In a world where the authorities may be just as likely to try to hack into your phone as a random crook, it’s nice to see that Apple has added a hidden trick that could help keep cops out.
iOS 11 is a game-changer for Touch ID. Press power button rapidly 5 times and it opens the 2nd screen, but it also forces passphrase entry! pic.twitter.com/uvWbM04lyk
— Kia☆ (@alt_kia) August 17, 2017
A new feature found in the current iOS 11 beta allows users to press the sleep button five times to initiate an emergency SOS call. And as a part of the process, iOS 11 also disables Touch ID. That means the only way to unlock the phone after keying the emergency sequence is by entering your passcode.
While this might not sound like a big deal, it has pretty serious legal implications. In 2014, a judge in Virginia Circuit Court ruled that police can force users to unlock a phone using their fingerprint. However, a passcode or password is a different story, as that would fall under the Fifth Amendment, which gives people the right to avoid self-incrimination. The law is not settled in Australia, however it is likely that Australian courts will consult US law when faced with similar cases.
More recently in 2017, TSA agents have been demanding that certain travellers, including US citizens, unlock their phones and give access to authorities before being allowed to enter the US. While in the case we link to there, NASA JPL employee Sidd Bikkannavar willingly gave up his passcode, had he been using Touch ID to secure his phone, he could potentially have been forced to unlock his phone against his will.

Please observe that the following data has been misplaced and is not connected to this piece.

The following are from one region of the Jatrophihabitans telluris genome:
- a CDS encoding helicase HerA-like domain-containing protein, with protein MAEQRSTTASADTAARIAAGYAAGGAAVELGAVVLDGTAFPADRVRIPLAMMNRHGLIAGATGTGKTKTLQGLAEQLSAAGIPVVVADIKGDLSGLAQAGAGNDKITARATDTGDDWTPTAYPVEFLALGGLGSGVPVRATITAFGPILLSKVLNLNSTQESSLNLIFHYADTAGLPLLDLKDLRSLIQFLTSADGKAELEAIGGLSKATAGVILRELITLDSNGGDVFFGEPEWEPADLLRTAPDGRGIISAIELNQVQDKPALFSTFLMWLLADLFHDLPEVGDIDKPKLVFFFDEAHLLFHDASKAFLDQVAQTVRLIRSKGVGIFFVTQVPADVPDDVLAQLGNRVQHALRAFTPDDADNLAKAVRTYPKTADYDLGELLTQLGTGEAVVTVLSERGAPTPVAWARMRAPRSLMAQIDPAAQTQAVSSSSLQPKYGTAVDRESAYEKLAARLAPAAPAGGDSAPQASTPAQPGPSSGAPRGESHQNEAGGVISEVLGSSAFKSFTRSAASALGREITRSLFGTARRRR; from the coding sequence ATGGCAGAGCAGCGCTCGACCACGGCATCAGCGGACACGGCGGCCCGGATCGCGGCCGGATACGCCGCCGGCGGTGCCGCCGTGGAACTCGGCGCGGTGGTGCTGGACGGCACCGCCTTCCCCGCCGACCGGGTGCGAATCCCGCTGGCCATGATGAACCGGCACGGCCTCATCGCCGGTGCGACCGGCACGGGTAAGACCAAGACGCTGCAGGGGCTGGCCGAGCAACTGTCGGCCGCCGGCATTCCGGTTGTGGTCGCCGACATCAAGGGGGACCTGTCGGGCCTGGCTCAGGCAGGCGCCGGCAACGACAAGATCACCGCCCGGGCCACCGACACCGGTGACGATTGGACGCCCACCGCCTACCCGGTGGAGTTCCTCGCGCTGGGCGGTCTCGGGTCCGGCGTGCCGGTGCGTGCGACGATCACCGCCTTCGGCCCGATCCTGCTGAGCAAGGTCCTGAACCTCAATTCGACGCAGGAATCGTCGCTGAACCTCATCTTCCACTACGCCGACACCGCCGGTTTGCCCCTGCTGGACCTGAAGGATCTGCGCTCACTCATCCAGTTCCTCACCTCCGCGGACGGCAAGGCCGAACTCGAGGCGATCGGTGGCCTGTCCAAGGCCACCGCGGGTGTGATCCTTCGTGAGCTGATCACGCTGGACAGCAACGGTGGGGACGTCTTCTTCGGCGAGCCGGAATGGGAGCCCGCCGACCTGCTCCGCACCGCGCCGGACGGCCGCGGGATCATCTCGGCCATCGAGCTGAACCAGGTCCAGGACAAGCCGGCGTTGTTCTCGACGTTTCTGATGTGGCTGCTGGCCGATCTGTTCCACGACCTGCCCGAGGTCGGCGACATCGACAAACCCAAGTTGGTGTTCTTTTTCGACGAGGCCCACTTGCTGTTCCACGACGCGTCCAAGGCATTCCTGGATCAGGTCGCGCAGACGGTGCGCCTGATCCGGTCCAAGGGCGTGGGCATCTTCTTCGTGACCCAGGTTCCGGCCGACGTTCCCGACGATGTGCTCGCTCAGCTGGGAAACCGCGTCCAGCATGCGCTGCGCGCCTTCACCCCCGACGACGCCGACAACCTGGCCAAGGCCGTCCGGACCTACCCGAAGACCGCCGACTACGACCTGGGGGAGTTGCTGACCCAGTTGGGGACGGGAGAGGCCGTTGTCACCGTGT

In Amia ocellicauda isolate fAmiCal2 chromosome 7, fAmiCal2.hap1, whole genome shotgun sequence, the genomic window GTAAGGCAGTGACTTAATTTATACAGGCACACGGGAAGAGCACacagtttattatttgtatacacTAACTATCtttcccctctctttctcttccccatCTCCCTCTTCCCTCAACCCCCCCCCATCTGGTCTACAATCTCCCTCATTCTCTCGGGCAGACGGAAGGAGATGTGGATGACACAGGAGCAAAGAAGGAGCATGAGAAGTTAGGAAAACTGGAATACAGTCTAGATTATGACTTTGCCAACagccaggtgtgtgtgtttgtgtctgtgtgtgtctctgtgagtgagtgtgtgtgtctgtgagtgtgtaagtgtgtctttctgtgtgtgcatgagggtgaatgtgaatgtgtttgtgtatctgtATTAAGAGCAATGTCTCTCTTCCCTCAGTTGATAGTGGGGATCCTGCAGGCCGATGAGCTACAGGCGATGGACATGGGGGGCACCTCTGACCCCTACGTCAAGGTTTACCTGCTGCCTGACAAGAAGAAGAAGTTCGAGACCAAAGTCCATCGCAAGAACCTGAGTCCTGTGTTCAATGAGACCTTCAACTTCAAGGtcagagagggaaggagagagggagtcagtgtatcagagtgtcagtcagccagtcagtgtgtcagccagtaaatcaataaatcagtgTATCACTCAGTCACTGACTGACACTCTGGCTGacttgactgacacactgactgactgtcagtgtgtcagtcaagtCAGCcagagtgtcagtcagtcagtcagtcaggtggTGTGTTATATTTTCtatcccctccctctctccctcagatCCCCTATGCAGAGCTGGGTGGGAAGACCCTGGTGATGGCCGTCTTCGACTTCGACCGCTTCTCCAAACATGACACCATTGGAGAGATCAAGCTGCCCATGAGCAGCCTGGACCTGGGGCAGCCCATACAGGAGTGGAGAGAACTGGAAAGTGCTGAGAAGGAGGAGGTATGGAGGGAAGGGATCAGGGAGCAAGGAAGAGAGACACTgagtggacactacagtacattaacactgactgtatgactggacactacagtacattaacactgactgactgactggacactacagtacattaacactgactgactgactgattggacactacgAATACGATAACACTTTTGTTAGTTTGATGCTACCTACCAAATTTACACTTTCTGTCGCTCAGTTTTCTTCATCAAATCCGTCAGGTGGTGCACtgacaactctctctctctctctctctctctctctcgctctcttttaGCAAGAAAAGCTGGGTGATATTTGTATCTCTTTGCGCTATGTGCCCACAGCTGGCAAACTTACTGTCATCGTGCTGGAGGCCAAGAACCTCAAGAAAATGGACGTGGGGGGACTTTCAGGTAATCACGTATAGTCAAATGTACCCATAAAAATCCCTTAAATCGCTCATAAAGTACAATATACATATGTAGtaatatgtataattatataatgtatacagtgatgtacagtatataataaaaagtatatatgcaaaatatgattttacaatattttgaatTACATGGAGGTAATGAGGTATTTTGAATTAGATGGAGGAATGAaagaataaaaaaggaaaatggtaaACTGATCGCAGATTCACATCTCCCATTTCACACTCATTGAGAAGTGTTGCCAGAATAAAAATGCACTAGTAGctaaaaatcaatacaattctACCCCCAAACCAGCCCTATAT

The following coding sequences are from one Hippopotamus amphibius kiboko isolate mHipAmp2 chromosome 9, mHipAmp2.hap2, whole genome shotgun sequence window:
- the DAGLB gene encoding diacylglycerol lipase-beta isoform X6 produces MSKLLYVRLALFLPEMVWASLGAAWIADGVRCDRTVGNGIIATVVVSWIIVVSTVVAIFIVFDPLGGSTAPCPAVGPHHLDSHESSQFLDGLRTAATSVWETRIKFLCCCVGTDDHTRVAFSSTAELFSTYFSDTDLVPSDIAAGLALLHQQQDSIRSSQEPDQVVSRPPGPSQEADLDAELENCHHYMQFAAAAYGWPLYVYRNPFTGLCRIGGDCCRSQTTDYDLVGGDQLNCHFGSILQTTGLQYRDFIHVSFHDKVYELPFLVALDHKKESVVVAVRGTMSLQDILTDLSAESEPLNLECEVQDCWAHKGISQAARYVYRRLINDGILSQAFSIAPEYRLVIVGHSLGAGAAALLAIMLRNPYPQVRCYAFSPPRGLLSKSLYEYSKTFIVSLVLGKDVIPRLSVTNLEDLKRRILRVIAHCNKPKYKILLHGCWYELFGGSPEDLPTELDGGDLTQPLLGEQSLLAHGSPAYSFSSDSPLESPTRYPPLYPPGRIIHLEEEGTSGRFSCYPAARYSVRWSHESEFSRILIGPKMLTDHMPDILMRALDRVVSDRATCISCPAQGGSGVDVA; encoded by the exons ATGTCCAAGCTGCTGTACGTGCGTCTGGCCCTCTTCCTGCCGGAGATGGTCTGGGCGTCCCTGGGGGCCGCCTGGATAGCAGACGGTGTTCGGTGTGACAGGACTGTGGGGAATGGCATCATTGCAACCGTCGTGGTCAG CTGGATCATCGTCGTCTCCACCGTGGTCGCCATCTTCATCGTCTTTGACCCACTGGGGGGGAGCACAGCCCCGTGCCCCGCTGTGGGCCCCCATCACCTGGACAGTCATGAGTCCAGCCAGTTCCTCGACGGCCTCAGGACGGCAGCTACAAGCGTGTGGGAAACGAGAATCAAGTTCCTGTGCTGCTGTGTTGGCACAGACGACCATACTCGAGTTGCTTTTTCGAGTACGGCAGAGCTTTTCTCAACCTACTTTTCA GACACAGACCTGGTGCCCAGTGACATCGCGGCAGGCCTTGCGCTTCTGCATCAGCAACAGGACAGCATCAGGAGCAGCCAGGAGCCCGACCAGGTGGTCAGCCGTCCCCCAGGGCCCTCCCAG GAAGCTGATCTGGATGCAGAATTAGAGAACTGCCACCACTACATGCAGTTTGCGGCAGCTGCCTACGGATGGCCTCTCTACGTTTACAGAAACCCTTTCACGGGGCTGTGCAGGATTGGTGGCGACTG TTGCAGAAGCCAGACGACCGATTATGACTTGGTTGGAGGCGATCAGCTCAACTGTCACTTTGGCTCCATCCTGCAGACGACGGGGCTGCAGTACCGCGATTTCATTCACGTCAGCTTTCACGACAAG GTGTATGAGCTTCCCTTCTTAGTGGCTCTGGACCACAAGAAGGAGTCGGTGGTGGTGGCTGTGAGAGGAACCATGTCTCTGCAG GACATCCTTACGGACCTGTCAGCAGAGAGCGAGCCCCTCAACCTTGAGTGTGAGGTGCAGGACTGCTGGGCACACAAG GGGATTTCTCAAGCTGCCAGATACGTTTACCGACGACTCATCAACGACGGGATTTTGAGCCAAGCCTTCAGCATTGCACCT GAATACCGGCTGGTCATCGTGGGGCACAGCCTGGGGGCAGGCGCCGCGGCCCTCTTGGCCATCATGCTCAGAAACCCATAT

Now, to be clear, this feature almost certainly wasn’t implemented with the express purpose of keeping the police from gaining access to your phone. Disabling Touch ID is part of iOS 11’s larger SOS mode, which lets users automatically dial a specific number or send a text to a chosen person when in the case of emergency. But with Apple’s refusal to help the FBI unlock the the San Bernadino shooter’s iPhone, it’s nice to see that the company is continuing its efforts to support privacy and personal security.
The one caveat to all this is that iOS 11 is still a work in progress. So it’s possible that this feature may not make it into the final release of iOS 11, which is scheduled to go live some time this spring.